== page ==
Results from different studies on the effects of selenium supplementation on glycemic control are still debated. To fill this knowledge gap, we investigated the overall effects of selenium supplementation on some glycemic parameters such as fasting blood sugar (FBS), hemoglobinA1c (HbA1c), fasting insulin, quantitative insulin sensitivity check index (QUICKI), and homeostatic model assessment of insulin resistance (HOMA-IR). A comprehensive literature search was conducted from inception to April 2023 on Scopus, Web of Science, PubMed, Google Scholar, and Cochrane databases. All randomized controlled trials (RCTs) which reported an effect of selenium supplementation on glycemic parameters were included. A random-effects model was used to estimate the weighted mean difference (WMD) and 95% CI for each outcome. Between-studies heterogeneity was assessed by the I2 and Cochran's Q test. 20 trials were included in the meta-analysis. Pooled analysis showed that selenium intake significantly reduced fasting insulin (WMD: -3.02 µIu/mL, 95% CI; -5.13, -0.90, P = 0.005) and increased QUICKI levels (WMD: 0.01, 95% CI: 0.01, 0.02, P = 0.005). However, selenium supplementation did not change FBS (WMD: -1.32 mg/dL, 95% CI; -4.02, 1.37, P = 0.332), HbA1c (WMD = 0.05%, 95% CI: -0.19, 0.28, p = 0.701), and HOMA-IR (WMD: -0.82, 95% CI; -2.14, 0.50, P = 0.223). Moreover, we found that there is a non-linear association between selenium supplementation dosage and FBS (P-nonlinearity = 0.008). In conclusion, our study findings indicate some benefits of selenium on fasting insulin, and QUICKI compared with placebo, but elicits no effect on HbA1c, HOMA-IR, and FBS. Further well-designed RCTs with larger samples are necessary to ascertain the effects of selenium supplementation on glycemic control.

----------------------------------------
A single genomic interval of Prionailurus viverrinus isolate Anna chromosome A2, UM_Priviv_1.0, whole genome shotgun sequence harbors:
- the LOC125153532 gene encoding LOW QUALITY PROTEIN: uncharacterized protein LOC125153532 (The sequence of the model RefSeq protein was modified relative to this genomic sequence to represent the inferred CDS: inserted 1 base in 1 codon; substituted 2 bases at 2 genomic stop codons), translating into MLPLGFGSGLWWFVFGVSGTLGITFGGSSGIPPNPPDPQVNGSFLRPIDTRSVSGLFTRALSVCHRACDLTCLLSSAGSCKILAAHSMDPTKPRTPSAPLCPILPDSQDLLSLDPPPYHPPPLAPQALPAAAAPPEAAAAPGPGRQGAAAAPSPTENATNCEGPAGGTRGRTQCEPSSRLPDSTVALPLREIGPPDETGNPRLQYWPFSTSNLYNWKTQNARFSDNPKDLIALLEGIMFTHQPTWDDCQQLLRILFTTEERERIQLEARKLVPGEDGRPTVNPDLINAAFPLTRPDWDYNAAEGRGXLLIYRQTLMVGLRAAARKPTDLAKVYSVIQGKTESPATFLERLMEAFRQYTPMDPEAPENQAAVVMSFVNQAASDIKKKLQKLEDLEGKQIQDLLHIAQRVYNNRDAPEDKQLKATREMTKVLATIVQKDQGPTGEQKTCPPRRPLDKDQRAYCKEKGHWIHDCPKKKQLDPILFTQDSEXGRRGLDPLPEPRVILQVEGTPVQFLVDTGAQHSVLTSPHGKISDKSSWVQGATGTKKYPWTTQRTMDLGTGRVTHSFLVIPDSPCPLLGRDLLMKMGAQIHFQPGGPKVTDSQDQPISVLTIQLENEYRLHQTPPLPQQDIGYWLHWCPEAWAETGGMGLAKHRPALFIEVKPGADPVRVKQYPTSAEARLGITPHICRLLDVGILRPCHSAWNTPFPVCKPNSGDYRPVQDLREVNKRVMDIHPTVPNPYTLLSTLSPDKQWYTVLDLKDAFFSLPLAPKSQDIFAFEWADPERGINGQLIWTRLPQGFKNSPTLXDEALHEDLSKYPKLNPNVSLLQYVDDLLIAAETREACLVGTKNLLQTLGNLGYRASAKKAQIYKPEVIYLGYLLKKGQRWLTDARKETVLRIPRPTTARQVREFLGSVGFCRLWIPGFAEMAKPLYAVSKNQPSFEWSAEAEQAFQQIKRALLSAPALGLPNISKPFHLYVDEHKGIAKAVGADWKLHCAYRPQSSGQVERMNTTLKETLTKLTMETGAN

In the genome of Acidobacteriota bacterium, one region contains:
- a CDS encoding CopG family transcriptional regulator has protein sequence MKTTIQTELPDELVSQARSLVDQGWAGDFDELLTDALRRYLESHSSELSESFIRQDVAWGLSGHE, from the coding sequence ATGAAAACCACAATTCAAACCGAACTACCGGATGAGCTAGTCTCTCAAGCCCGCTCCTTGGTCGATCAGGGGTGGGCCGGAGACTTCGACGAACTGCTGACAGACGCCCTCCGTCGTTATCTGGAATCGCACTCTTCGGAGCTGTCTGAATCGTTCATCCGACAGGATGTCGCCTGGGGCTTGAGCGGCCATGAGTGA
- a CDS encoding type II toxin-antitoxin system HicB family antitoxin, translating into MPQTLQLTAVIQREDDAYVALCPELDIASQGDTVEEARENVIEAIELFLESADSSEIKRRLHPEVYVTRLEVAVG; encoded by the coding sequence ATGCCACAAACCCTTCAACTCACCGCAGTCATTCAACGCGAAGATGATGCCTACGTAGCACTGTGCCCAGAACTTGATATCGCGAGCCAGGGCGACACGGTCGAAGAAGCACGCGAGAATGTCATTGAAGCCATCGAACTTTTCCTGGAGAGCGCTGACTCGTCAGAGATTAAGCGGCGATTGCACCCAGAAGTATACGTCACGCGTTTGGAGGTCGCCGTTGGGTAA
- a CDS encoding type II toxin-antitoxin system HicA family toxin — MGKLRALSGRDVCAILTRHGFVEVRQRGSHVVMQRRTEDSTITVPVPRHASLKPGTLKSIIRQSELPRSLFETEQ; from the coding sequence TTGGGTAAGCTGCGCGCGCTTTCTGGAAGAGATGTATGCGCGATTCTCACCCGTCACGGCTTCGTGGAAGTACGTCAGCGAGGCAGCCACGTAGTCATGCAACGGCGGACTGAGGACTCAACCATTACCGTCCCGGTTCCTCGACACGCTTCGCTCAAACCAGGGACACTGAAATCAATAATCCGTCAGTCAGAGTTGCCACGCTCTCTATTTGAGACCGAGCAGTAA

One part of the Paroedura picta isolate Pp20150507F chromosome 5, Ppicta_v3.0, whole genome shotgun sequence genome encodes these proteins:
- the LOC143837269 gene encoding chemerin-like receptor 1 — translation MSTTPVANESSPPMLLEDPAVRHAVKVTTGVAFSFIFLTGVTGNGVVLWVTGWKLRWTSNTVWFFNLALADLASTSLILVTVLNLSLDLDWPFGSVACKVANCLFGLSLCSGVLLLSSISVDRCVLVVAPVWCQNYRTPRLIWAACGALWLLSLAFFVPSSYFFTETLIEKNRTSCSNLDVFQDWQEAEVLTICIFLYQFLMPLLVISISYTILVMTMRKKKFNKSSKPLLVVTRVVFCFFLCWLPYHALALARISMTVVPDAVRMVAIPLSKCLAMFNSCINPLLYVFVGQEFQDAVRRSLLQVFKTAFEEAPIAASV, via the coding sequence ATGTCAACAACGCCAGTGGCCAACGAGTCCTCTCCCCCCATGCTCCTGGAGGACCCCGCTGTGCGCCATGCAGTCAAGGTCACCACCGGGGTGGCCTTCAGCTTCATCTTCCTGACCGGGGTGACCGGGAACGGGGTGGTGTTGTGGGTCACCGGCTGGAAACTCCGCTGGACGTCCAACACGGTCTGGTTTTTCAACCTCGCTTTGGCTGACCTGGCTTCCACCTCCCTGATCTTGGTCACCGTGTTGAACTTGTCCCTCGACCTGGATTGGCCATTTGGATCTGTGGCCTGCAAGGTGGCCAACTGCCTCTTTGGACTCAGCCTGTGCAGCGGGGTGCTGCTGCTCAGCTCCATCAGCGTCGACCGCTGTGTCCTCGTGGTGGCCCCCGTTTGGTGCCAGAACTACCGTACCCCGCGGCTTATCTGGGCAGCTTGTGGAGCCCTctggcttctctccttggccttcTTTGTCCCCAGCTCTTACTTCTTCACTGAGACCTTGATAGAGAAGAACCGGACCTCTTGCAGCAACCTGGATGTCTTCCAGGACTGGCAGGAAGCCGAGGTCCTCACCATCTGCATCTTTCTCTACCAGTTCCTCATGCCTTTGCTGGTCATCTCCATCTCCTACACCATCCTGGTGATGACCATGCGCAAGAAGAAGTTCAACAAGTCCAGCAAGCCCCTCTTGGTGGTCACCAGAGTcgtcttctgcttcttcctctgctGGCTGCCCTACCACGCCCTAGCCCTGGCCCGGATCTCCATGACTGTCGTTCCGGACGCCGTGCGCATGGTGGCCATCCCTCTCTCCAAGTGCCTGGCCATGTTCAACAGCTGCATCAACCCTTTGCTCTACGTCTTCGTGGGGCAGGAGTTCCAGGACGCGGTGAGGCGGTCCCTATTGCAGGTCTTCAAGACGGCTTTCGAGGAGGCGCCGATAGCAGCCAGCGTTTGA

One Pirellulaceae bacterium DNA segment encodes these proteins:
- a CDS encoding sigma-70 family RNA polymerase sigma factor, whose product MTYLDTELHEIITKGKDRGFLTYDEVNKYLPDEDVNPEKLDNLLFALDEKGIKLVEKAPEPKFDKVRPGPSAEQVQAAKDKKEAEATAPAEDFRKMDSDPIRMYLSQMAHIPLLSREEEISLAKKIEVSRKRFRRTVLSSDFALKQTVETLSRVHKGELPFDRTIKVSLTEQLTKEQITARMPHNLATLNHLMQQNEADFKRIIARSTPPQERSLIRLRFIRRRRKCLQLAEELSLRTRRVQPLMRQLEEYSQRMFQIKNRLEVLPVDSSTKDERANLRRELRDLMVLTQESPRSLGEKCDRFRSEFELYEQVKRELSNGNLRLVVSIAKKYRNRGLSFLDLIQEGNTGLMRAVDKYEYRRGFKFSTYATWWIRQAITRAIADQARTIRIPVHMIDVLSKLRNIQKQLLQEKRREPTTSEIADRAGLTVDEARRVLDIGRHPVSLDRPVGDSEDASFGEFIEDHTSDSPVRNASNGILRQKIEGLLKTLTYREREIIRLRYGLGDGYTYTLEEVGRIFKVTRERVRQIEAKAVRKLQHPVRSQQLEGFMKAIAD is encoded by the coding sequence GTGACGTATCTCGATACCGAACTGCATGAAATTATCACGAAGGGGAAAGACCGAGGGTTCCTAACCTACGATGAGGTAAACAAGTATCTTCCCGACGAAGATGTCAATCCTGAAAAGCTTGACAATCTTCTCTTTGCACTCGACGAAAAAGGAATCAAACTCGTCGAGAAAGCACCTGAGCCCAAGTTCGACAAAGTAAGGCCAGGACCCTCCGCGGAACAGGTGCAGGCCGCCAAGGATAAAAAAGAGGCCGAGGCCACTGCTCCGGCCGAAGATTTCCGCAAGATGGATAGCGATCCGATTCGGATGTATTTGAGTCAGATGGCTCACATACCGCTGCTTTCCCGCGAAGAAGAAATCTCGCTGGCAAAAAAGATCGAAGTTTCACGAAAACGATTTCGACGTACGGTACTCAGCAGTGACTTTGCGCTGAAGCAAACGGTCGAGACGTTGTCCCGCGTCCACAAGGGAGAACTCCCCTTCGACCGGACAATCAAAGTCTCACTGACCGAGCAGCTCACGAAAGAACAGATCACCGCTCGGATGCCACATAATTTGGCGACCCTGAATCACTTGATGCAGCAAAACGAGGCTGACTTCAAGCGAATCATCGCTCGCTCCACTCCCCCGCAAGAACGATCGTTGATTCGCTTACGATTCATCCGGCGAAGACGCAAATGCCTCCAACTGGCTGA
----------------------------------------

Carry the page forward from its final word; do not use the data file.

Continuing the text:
Keywords: Fasting blood sugar; Glycemic; Insulin; Meta-analysis; Selenium; Supplementation.
Copyright © 2023 The Authors. Published by Elsevier Ltd.. All rights reserved.